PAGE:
At UCL this evening we will launch the Gender Equity Network with an inaugural lecture questioning the wisdom of imposing gender equality policies on universities.
UCL’s spiritual founder, Jeremy Bentham, has been described as a pugnacious critic of established political doctrines. He created the concept of utilitarianism with its axiom: “It is the greatest happiness of the greatest number of people that is the measure of right and wrong”. Bentham’s axiom seems the perfect antidote to the ideology of political correctness which appears to measure right and wrong according to the greatest happiness of a small but vocal group of career women. I believe we have Bentham’s blessings upon us. UCL is a great place for the Gender Equity Network to start.
Academia has been spewing feminist legitimacy for decades – giving the oxygen feminism needs to survive. We have never been able to question feminist precepts or explore feminism objectively and be able to go on getting funding for research.
Athena SWAN is the scheme which patrols gender inequality in academia. Started only a few years ago, it seeks to ensure that funding to universities who are engaged in science-related research is dependent on evidence of active participation in equality schemes. You could say that the feminist thumb screws are really on.
Supporters of Athena SWAN are interested in ensuring more women have top jobs in the fields of science, technology, engineering, mathematics and medicine (STEMM) and arts, humanities, social sciences, business and law (AHSSBL). Conspicuously, they are not trying to cajole women into less desirable jobs – such as refuse collection – mostly done by men.
They are only interested in one aspect of gender inequality in education – gender issues relating to staffing in higher education. This is also the only area in the whole of the education system where women appear to be the victims of inequality rather than men. And even here, below the senior levels, there is no significant gender gap in terms of numbers of academic staff overall. It is only in some subjects, or at senior levels, that men dominate higher education staffing numbers. Even these differences appear to be a result of diminishing numbers of women employed at older ages – ‘the leaky pipeline’ – and in fact those who do reach seniority do so at the same age as men. This suggests that if you stick at the job your chances of making it to the top are equally fair.
Even this ‘leaky pipeline’ does not appear to be about discrimination but rather about different career and family choices made by women and men. At the moment all the funding to tackle inequality seems to go into one little corner of the education system where inequality isn’t even about unfairness. Surely this funding could be better spent?
For example boys are falling badly behind girls in school educational attainment with the gap between the percentage of girls attaining A*-C at GCSE and the percentage of boys is persistent and unaddressed. The number of boys taking A levels is smaller than the number of girls by 20 per cent and more girls than boys got good A Levels (defined as grades A*, A or B) namely 11 per cent, 27 per cent or 36 per cent more respectively.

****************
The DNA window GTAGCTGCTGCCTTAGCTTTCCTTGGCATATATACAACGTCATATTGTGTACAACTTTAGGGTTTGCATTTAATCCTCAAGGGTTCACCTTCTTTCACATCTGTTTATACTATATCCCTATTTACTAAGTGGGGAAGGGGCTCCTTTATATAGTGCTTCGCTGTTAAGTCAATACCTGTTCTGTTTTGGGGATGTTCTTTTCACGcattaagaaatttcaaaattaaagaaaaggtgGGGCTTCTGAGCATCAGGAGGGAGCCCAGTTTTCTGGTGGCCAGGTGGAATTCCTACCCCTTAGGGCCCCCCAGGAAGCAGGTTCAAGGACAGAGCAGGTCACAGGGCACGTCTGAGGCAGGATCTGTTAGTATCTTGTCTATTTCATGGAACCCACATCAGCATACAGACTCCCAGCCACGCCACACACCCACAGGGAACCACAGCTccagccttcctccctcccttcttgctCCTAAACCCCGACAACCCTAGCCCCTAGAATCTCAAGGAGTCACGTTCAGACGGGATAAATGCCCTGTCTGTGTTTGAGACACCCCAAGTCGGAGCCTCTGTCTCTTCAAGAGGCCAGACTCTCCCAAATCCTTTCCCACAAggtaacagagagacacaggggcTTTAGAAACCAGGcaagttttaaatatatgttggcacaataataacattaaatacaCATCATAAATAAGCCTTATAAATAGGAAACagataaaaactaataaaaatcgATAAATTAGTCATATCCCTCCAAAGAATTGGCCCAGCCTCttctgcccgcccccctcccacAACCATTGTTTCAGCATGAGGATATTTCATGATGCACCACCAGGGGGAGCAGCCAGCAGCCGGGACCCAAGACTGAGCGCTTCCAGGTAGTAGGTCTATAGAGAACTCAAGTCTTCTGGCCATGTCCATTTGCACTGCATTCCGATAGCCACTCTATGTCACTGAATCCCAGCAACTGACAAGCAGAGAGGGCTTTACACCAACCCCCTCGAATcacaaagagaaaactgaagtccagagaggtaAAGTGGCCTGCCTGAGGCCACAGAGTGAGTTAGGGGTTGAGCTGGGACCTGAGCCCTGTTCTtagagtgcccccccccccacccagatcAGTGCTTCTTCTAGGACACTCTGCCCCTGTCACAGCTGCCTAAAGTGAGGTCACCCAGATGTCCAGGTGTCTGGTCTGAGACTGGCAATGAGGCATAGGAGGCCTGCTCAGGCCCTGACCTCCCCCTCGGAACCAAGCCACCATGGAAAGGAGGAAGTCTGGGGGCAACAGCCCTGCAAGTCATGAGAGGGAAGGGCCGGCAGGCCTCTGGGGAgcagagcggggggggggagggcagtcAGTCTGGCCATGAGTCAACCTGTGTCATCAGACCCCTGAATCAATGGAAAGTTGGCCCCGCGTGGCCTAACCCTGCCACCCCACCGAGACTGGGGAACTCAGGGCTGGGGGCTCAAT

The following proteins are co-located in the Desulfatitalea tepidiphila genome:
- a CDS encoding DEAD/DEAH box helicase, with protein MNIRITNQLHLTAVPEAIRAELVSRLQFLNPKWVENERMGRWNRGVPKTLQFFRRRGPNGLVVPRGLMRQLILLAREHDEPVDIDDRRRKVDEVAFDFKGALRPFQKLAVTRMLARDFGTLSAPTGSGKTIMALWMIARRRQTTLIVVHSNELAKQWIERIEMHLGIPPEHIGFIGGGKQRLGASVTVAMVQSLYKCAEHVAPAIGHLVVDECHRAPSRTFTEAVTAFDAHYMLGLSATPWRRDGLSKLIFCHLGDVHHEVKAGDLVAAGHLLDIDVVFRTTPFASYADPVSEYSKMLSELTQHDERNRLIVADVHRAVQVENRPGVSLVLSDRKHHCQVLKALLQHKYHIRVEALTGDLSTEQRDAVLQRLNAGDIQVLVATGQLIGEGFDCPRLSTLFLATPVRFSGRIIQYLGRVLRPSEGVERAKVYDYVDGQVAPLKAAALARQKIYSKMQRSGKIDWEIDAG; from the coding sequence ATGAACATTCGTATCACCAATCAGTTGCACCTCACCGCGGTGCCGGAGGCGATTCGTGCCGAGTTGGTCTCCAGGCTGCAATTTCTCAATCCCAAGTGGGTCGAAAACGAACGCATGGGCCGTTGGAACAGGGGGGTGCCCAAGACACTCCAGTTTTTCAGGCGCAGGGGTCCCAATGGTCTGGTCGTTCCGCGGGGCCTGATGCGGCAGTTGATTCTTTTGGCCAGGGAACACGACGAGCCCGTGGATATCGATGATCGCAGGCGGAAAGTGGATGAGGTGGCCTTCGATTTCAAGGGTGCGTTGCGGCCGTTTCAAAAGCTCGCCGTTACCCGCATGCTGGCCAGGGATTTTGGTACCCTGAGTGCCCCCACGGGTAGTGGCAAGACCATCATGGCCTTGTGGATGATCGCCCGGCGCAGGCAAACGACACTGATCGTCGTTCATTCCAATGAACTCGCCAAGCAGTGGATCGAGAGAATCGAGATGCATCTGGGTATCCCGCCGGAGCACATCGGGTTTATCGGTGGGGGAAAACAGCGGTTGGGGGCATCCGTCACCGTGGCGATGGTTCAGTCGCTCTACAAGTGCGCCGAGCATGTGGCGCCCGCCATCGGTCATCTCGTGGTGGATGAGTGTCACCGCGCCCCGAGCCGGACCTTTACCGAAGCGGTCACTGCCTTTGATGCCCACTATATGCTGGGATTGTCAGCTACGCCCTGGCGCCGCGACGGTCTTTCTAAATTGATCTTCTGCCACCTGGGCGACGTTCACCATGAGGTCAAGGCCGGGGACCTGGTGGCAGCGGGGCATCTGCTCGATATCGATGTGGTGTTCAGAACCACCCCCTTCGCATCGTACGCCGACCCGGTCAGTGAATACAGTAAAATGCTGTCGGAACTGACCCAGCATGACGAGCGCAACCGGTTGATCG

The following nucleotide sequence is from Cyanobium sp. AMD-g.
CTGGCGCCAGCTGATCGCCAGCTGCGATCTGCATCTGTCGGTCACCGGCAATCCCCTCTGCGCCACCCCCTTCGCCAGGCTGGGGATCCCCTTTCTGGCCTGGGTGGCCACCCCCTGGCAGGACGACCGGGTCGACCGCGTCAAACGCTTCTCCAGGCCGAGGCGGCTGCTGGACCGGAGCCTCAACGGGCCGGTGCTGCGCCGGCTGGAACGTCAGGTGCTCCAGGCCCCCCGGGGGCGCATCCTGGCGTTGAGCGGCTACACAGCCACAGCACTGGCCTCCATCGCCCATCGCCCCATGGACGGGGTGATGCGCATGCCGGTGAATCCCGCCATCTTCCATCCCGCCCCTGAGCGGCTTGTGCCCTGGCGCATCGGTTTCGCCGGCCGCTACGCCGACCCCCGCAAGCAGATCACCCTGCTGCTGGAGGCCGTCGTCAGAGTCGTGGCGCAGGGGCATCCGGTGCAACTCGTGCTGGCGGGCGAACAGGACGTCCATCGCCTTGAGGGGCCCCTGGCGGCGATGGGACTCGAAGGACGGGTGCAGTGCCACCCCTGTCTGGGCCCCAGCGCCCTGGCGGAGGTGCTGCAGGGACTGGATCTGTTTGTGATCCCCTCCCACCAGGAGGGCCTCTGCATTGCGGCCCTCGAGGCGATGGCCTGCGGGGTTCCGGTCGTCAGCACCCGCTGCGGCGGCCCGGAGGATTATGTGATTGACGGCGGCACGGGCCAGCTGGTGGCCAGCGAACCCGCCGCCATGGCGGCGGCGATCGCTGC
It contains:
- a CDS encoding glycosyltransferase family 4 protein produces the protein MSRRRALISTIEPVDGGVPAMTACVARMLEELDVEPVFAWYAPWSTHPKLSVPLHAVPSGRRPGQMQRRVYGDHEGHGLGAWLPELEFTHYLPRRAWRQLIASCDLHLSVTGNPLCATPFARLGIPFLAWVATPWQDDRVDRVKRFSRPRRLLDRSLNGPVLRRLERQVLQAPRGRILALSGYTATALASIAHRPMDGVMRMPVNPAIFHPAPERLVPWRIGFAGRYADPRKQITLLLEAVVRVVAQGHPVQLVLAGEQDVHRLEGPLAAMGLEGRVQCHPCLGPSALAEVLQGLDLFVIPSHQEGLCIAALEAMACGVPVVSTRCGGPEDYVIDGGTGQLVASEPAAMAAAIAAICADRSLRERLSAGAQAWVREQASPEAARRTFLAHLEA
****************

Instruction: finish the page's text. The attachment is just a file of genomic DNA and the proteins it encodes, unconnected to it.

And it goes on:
The far more dramatic inequality which we see at these lower levels then feeds into the very worrying gender gap which we have been hearing about in the news. Last year for example the number of girls seeking university places was a third larger than the number of boys who are finally being identified as a ‘disadvantaged group’.
This means that many more women are attaining higher qualifications than men. For example if we look at all science-based subjects, the number of women graduates exceeds that of men at first degree levels by 7 per cent. In all non-science based subjects, the number of women graduates exceeds that of men at first degree level by 58 per cent and by 56 per cent at postgraduate level. Men dominate women in just five subject areas: physical sciences, maths, computer science, engineering and architecture. These five subjects constitute just 17 per cent of the total qualifications awarded at first degree and postgraduate levels combined. Women by contrast dominate emphatically in those subjects which account for 83 per cent of qualifications gained.
All this inequality, which is of far more consequence to generations of young people than the number of female professors doesn’t just go under the radar. It is totally and utterly ignored.
This is just one of the issues which we hope to draw your attention to through our series of lectures. Broadly speaking, we will be asking questions which seem obvious to the lay person but seem taboo in academia, the media and in government. Through developing a new dialogue we aim to promote a common sense consensus on these issues, and bring about the type of fair and equitable reform which will benefit men, women and the children who rely upon them.
We at UCL are apparently “recognised for our radical and critical thinking and its widespread influence”. UCL itself aims to “transform how the world is understood” and is “committed to changing [the world] for the better”.
We, at the Gender Equity Network, share those visions and I hope that UCL appreciates the valuable contribution we have to make.
The inaugural lecture will be given this evening by psychologist Dr John Barry at UCL’s A.V. Hill Lecture Theatre at 6.15. All are welcome to attend.